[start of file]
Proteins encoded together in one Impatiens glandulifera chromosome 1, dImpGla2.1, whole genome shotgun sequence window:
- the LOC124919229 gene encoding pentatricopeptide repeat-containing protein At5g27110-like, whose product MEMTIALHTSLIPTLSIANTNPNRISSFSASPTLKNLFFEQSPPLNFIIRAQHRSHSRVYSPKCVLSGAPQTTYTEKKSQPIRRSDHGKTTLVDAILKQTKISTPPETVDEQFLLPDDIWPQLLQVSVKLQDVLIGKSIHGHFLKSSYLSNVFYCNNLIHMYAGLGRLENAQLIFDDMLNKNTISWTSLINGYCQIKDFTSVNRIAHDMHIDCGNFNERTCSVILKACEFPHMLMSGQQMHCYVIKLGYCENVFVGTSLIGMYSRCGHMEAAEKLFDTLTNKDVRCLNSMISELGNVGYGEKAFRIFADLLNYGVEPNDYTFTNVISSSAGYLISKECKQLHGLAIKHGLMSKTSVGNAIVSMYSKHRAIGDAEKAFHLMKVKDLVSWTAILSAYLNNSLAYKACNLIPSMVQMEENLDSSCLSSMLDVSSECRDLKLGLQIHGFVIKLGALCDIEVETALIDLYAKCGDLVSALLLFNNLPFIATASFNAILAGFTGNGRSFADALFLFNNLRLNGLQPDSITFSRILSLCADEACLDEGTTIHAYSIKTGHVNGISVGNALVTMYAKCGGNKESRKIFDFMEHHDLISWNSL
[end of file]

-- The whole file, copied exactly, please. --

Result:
Proteins encoded together in one Impatiens glandulifera chromosome 1, dImpGla2.1, whole genome shotgun sequence window:
- the LOC124919229 gene encoding pentatricopeptide repeat-containing protein At5g27110-like, whose product MEMTIALHTSLIPTLSIANTNPNRISSFSASPTLKNLFFEQSPPLNFIIRAQHRSHSRVYSPKCVLSGAPQTTYTEKKSQPIRRSDHGKTTLVDAILKQTKISTPPETVDEQFLLPDDIWPQLLQVSVKLQDVLIGKSIHGHFLKSSYLSNVFYCNNLIHMYAGLGRLENAQLIFDDMLNKNTISWTSLINGYCQIKDFTSVNRIAHDMHIDCGNFNERTCSVILKACEFPHMLMSGQQMHCYVIKLGYCENVFVGTSLIGMYSRCGHMEAAEKLFDTLTNKDVRCLNSMISELGNVGYGEKAFRIFADLLNYGVEPNDYTFTNVISSSAGYLISKECKQLHGLAIKHGLMSKTSVGNAIVSMYSKHRAIGDAEKAFHLMKVKDLVSWTAILSAYLNNSLAYKACNLIPSMVQMEENLDSSCLSSMLDVSSECRDLKLGLQIHGFVIKLGALCDIEVETALIDLYAKCGDLVSALLLFNNLPFIATASFNAILAGFTGNGRSFADALFLFNNLRLNGLQPDSITFSRILSLCADEACLDEGTTIHAYSIKTGHVNGISVGNALVTMYAKCGGNKESRKIFDFMEHHDLISWNSL